By Christa Lee Rock

How time flies. Just over a year ago, my colleague, Mark Savit, appeared on these pages to inform the mining public of new changes to conference procedures at the Mine Safety and Health Administration (MSHA). Conference procedures afford operators a chance to sit down at the same table with MSHA to discuss citations and orders early in the process. The goal is to avoid litigation—which is costly for both sides—so that both MSHA and the operators can get back to focusing on safety.

Last year, the big change in conference procedures came in the form of an MSHA edict declaring that conferences would be reserved only for citations alleging high negligence or unwarrantable failure (Section 104(d) citations or orders). This year, access to the conference process has been expanded, but the timing has been deferred. Now, all conferences will take place only after “civil penalties are proposed and timely contested.” (Program Information Bulletin No. P03-05, Issued March 27, 2009) This means that an operator looking to avoid litigation through the conference procedures must do all of the following: contest the citation, file a written request for a conference  within 10 days, wait (usually four to six weeks), receive the proposed penalty assessment, contest the penalty, and then have a conference within 90 days. Whew. That’s a pretty far hike up the hill toward litigation for a procedure intended to avoid litigation.

To its credit, MSHA has some good reasons for deferring conferences until after penalties have been assessed.  After all, mining is a business. Operators want to know how much money is on the table before they start racking up legal fees to litigate citations. The combined discussion also allows the parties to “have more meaningful conference and to resolve contested violations and their associated civil penalties at the same time.” (PIB No. P03-05) More importantly, it gives the parties time to work things out. The new procedure spares operators the expense of having to file a formal answer to the petition for assessment of a civil penalty because, once conference procedures have been initiated, the Conference and Litigation Representative (CLR) gets a 90-day extension of time to file the petition.  Everyone gets a reprieve.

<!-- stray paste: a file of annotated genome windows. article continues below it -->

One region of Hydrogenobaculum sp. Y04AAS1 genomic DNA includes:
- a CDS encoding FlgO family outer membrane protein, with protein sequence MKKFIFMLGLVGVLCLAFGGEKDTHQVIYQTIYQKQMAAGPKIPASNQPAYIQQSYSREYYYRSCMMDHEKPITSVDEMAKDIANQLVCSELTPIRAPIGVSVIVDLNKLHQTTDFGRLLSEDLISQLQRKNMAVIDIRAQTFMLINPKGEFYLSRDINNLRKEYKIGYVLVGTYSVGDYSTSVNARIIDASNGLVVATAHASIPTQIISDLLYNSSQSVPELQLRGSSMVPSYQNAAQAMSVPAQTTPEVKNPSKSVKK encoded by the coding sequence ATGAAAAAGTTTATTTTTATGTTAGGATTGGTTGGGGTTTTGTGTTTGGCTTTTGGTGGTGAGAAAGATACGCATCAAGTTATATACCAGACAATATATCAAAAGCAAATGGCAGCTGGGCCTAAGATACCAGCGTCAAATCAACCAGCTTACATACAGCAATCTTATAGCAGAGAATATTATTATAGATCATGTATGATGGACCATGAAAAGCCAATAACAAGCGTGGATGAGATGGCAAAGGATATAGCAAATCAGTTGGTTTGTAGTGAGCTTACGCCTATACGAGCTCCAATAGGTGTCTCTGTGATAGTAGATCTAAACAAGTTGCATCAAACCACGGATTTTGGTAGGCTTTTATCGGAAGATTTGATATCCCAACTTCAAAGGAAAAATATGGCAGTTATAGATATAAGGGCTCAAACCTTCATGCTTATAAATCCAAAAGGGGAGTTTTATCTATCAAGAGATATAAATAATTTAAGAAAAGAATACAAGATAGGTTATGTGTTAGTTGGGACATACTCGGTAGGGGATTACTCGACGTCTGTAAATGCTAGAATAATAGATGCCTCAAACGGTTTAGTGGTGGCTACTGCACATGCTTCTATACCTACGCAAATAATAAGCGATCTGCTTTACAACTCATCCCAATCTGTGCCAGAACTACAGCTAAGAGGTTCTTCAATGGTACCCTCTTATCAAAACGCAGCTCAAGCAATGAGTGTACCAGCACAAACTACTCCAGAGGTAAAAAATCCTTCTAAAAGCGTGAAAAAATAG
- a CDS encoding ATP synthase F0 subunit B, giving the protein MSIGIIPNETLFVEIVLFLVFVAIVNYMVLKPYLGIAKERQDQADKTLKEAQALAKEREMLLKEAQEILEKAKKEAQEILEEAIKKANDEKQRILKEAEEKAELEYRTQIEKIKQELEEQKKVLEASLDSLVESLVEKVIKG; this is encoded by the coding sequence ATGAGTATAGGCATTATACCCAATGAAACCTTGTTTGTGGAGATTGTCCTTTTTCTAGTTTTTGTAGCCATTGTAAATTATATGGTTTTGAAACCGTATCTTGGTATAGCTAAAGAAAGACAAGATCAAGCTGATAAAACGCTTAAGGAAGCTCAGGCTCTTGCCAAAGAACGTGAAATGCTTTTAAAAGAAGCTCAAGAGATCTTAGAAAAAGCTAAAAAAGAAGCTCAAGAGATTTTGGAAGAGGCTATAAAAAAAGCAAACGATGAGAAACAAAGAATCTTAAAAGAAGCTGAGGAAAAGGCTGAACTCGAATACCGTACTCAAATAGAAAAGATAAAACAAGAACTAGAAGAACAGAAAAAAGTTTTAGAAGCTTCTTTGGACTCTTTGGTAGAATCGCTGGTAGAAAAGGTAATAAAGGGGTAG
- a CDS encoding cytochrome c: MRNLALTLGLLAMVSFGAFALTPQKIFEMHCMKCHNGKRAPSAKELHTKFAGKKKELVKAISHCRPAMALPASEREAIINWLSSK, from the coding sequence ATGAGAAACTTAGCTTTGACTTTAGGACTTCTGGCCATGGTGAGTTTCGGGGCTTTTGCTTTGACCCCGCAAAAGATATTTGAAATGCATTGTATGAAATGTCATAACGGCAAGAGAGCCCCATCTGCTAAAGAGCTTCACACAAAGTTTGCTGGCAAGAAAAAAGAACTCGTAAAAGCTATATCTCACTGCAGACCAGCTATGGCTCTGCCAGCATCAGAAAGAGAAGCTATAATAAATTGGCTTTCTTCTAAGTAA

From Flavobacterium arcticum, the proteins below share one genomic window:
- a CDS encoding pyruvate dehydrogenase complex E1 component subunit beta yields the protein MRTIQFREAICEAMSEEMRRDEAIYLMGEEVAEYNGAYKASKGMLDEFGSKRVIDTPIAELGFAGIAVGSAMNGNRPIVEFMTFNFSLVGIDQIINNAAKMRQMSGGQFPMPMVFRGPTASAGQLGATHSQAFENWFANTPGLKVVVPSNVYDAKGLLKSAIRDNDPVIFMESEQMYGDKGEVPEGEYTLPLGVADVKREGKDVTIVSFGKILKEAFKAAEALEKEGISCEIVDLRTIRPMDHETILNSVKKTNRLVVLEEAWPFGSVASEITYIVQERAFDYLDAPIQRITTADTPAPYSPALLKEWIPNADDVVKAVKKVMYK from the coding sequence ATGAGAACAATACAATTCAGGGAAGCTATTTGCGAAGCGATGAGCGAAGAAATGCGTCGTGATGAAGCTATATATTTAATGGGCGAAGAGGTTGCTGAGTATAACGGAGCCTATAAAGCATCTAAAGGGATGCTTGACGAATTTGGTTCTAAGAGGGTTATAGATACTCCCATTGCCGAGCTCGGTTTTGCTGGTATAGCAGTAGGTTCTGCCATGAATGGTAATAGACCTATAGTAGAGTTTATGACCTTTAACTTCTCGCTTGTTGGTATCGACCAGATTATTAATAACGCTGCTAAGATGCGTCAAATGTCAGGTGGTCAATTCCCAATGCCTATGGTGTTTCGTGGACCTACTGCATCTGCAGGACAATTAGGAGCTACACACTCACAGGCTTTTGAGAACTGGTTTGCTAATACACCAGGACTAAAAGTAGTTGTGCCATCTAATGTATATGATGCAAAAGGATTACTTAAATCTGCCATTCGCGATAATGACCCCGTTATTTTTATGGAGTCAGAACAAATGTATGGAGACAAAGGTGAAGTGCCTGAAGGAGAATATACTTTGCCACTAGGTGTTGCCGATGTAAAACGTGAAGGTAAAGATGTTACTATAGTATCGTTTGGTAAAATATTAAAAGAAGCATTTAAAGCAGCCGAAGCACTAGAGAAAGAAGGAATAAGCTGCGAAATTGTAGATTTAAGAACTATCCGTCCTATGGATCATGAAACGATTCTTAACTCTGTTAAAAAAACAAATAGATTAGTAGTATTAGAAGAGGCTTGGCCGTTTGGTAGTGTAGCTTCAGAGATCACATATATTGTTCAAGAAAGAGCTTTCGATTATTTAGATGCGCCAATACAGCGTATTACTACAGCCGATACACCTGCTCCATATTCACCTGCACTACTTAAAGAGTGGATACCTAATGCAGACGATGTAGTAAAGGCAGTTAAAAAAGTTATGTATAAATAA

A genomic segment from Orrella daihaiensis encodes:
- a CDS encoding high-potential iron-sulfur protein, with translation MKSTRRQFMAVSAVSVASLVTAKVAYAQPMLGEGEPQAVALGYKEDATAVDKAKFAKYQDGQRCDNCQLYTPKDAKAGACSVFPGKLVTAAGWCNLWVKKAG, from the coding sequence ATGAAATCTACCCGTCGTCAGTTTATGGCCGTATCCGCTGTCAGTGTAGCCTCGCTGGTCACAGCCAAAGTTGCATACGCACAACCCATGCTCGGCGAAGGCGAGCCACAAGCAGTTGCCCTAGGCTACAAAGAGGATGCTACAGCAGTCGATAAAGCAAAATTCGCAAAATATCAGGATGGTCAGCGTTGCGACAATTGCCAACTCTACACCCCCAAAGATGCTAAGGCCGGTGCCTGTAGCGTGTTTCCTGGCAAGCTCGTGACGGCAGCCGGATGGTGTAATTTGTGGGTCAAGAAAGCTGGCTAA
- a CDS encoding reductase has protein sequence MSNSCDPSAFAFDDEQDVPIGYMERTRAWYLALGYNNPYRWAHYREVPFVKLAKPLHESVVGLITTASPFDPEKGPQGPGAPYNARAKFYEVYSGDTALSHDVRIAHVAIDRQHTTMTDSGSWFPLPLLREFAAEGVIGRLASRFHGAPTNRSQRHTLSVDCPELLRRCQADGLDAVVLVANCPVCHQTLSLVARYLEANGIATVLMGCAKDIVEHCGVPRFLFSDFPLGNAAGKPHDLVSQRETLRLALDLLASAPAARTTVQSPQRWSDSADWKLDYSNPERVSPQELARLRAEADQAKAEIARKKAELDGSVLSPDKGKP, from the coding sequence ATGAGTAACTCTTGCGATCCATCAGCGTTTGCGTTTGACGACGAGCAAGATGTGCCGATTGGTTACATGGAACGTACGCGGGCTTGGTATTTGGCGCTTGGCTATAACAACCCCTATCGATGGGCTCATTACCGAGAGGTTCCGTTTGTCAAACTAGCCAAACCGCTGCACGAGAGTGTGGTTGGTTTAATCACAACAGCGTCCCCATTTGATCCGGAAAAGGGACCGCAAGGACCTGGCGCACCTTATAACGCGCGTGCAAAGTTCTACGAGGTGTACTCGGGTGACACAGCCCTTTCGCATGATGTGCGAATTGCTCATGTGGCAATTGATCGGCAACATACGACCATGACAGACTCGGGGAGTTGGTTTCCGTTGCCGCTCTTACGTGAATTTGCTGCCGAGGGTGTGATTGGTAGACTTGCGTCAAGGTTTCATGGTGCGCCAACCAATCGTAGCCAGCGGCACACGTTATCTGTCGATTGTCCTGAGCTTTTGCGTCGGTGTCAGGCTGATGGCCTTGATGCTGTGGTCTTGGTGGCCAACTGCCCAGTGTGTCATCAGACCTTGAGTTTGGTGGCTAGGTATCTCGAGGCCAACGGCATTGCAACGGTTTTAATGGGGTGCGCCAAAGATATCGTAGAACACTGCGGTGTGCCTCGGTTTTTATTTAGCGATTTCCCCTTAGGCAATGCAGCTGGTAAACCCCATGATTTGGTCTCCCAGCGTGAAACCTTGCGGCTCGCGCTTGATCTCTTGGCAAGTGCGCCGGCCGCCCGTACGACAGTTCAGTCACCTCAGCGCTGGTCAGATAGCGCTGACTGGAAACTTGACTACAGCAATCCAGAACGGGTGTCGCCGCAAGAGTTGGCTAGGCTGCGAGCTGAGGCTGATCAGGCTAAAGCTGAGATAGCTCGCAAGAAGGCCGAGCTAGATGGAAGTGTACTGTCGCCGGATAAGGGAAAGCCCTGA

What’s more, the new procedures also allow some flexibility on the most hotly contested issues or those that operators need to resolve most quickly, such as Pattern of Violation (POV) orders. CLRs now have discretion to conduct “pre-penalty safety and health conferences” involving POVs, Significant and Substantial (S&S) citations issued during a POV program assessment period, statutory violations, flagrant violations, and accident-related violations. However, we have already had a case involving a non-S&S citation that appears to be clearly erroneous on its facts, but which would require a very difficult, if not impossible, abatement. When the operator explained this to the CLR and asked for a conference, he was summarily referred to the new procedure. Waiting for the penalty to be issued would have taken him long past the abatement date and now requires that the operator take legal action to formally contest the citation. These are actions and expenses that could have been avoided if the conference could be held right after the citation was issued.

But there’s also an unseemly side to the new procedures. MSHA candidly admits that the changes resulted, in part, from the overwhelming new push for mining enforcement since passage of the MINER Act of 2006. MSHA has simply been giving out more citations than it can handle. Between 2005 and 2008, the number of citations contested annually has increased from 7,000 to more than 42,000. That means fewer CLRs are available to settle citations, or at least break up the bigger fights before they enter the barroom brawl of litigation. A greater number of citations are being funneled through an ever-narrowing mediation process.

As a result, more and more operators with worthy grounds for challenging or settling citations may be tempted just to write a check to MSHA to avoid the hassle. Others will write the check to their lawyers. Still more will be booted from consideration for the conference procedures because they mi